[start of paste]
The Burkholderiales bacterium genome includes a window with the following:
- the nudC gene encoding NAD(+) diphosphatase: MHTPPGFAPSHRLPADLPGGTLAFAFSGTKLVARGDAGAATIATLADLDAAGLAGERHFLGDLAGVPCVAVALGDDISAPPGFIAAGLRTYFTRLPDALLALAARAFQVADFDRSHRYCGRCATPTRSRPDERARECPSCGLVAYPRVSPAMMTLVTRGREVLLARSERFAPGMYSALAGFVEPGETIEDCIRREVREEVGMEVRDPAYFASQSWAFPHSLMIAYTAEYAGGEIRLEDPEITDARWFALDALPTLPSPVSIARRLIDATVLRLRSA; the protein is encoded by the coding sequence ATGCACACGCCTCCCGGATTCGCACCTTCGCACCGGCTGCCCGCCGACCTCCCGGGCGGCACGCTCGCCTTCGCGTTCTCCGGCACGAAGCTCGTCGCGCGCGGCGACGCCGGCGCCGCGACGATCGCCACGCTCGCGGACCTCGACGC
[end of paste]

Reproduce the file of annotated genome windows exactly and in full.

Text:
The Burkholderiales bacterium genome includes a window with the following:
- the nudC gene encoding NAD(+) diphosphatase: MHTPPGFAPSHRLPADLPGGTLAFAFSGTKLVARGDAGAATIATLADLDAAGLAGERHFLGDLAGVPCVAVALGDDISAPPGFIAAGLRTYFTRLPDALLALAARAFQVADFDRSHRYCGRCATPTRSRPDERARECPSCGLVAYPRVSPAMMTLVTRGREVLLARSERFAPGMYSALAGFVEPGETIEDCIRREVREEVGMEVRDPAYFASQSWAFPHSLMIAYTAEYAGGEIRLEDPEITDARWFALDALPTLPSPVSIARRLIDATVLRLRSA; the protein is encoded by the coding sequence ATGCACACGCCTCCCGGATTCGCACCTTCGCACCGGCTGCCCGCCGACCTCCCGGGCGGCACGCTCGCCTTCGCGTTCTCCGGCACGAAGCTCGTCGCGCGCGGCGACGCCGGCGCCGCGACGATCGCCACGCTCGCGGACCTCGACGC